The collection now numbers more than 600 paintings, and although the gallery doesn’t make any purchases, people try to make gifts pretty frequently. Because of limited storage space, the gallery has to be quite selective, only accepting pictures that fill a specific gap in the collection.
The rooms are split up into different schools of painting, which more or less followed along national lines: British, Dutch, Flemish, French, Italian. Or as was explained to Queen Elizabeth II when she stood in the center of the gallery to re-open it after a major renovation in 2000: “To the left are the beer drinkers, ma’am, and to the right, the wine drinkers.” Meaning, of course, that the northern Europeans were to the left and the southern Europeans to the right. (Thanks to guide Hillary for this delightful anecdote.)
After the tour was over and we started to disperse, I looked around at who was visiting on a Saturday. A lot of gray-haired folks, yes, but a few other people my age, a teenaged couple who held hands in front of a Rubens, and a couple young kids scampering about while their parents made their way around the Dutch room. Dulwich Picture Gallery might contain expensive works of art centuries years old, but it’s still filling its intended purpose of making that art available to the masses. Its founders would be proud.
Unlofty Thoughts on the Lofty Art at the Staedel Museum
Idealized or not, I want to try that hairstyle.
I like how one of the tempters in this temptation scene is cockblocking the lady in blue, who is so desperately trying to get her temptation through to the temptee lad in red that she is squirting breast milk at him. Which, to be fair, it looks like he wants some of that.
Oh hey, it’s my new bae. So hot, so stylish, with a particularly suggestive broach (it’s Leda and the Swan). Yeah, okay, so he’s bringing me a carnation as a symbol of his love, but that’s just the flower of choice from his time, okay? He doesn’t know how unfashionable they are now.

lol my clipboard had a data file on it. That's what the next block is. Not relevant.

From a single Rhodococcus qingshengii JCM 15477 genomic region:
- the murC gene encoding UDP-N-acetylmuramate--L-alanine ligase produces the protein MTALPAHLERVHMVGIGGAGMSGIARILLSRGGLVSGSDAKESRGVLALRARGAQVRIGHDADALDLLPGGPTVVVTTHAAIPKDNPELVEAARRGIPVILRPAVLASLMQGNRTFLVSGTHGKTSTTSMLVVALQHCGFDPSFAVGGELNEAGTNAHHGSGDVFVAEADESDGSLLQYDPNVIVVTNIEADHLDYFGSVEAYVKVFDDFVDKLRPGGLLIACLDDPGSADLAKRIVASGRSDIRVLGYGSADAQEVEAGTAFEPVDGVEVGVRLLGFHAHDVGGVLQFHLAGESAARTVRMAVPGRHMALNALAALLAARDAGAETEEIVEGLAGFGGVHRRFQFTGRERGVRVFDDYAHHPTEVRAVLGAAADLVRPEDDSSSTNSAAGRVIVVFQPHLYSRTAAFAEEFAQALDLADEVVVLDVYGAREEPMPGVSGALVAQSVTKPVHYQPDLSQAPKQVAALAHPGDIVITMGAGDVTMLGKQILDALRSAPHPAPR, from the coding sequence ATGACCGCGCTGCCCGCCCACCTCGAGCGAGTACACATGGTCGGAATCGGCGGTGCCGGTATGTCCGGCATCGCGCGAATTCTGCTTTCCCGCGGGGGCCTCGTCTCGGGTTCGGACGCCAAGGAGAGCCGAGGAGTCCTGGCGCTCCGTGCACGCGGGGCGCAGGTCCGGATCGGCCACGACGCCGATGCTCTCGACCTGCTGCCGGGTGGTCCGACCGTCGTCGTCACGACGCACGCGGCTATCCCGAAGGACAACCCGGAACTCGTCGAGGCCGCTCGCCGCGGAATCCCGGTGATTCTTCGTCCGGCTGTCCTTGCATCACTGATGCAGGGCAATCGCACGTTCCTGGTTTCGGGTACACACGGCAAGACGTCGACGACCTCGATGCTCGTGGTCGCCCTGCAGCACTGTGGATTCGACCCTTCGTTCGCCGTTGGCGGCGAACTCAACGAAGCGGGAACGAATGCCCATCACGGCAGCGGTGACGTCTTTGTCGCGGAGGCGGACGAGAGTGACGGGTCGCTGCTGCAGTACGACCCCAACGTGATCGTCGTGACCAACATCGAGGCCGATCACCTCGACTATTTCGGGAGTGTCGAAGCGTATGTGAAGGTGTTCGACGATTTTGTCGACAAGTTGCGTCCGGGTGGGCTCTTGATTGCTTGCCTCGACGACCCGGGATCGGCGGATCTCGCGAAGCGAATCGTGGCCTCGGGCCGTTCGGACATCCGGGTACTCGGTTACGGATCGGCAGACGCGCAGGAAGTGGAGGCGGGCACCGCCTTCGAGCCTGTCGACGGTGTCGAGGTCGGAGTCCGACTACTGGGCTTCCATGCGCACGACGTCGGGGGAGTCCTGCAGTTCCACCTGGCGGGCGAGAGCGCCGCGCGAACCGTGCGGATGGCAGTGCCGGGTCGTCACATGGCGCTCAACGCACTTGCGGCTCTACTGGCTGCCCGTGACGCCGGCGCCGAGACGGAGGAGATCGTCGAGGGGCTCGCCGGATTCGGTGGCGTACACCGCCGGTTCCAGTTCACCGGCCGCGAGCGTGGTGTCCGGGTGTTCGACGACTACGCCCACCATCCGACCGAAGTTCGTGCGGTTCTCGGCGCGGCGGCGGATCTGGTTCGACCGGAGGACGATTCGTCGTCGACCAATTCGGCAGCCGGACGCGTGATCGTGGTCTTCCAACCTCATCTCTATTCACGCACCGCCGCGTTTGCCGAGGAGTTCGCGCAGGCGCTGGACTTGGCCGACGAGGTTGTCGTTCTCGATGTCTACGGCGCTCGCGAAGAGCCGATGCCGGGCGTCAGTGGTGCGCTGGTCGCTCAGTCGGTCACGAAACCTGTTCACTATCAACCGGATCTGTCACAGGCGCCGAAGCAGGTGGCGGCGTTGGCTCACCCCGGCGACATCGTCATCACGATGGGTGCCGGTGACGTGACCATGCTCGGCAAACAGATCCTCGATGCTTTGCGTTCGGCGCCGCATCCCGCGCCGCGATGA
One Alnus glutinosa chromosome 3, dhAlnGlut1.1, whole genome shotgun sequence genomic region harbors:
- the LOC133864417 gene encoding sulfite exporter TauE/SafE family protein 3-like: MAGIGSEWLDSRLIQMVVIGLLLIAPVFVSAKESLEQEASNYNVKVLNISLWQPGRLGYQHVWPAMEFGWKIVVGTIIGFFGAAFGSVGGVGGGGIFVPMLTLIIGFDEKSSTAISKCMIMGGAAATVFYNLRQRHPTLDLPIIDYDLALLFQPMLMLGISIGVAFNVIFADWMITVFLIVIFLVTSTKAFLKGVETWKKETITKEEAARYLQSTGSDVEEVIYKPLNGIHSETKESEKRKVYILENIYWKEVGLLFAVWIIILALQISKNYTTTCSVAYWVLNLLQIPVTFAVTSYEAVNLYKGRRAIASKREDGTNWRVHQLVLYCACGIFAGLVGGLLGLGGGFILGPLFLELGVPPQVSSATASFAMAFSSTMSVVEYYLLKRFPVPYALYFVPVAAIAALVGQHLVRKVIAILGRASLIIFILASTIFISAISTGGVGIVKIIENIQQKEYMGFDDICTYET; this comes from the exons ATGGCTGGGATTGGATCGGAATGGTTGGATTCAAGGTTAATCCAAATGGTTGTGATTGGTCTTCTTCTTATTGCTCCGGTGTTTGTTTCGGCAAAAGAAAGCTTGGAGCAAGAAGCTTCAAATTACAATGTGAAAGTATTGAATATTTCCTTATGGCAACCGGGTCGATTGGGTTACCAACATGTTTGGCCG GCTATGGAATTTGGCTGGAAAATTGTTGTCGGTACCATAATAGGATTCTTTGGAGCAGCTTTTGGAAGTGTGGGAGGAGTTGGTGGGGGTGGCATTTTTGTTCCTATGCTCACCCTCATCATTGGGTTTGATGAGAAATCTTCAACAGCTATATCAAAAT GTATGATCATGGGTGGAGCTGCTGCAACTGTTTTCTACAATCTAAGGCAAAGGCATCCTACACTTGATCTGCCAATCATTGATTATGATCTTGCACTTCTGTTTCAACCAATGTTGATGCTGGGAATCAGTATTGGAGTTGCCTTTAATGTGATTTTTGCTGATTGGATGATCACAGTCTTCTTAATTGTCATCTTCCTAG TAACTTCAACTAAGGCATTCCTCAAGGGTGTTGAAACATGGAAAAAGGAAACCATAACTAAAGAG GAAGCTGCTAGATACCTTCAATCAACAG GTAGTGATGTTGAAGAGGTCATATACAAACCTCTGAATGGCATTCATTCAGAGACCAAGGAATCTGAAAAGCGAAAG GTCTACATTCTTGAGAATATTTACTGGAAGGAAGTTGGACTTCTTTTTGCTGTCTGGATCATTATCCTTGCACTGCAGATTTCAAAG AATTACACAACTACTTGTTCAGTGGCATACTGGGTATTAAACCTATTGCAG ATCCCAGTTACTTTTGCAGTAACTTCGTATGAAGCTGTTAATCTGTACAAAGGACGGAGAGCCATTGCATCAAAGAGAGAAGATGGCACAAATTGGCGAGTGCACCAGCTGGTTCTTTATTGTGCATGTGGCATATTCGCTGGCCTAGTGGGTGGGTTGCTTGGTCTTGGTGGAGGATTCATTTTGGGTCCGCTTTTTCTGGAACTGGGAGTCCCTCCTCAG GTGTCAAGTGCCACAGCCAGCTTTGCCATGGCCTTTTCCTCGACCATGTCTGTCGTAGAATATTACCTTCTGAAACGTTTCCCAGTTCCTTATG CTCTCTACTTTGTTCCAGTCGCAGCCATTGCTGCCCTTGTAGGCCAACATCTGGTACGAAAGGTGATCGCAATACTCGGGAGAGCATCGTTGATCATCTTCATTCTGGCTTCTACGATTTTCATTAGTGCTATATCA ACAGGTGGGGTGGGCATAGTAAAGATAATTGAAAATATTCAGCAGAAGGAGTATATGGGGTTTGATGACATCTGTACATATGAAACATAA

I just like that Mary and Elizabeth get a panel to themselves. They get to have a breath here and exclaim over the news they’ve just received before it’s all about angels and holy sons again.
THIS dickweed. Here we have a self-portrait of the artist painting a middle-aged, ‘ugly’ lady so that she appears younger and more conventionally attractive. The smirk on his face says it all: ‘Delusional bitches, huh? But ya gotta pay the rent.’
I really admire the way she’s working hard to keep blood splatter off their dresses.
Architecture and Music in the background all, ‘No it’s fine, we like it back here in the dark, we prefer it actually, we’re pretty sensitive to light, we know you didn’t mean to imply that we’re unimportant or anything, yeah we understand, it’s just for the layout of the painting, sure, sure.’
Poor woman, she’s clinging to the crucifix and mourning the death of Jesus, and then along comes this horse that clearly wants a piece of her.
Wardrobe & makeup doing some fix-up work on Jesus between takes on set.
Ordered ale. Got lager.
‘We’re definitely in the wrong triptych.’
‘I told you we went to the wrong one.’
‘I know, I’m sorry! I just got nervous and jumped in. What are we going to do now?’
‘Smile. Look like you’re praying. Maybe they won’t notice.’
The Staedel Museum in Frankfurt, Germany is a wonderful place. I spent three hours on the Old Masters’ floor alone. Many beautiful pieces to discover–if you’re ever in Frankfurt, be sure to visit!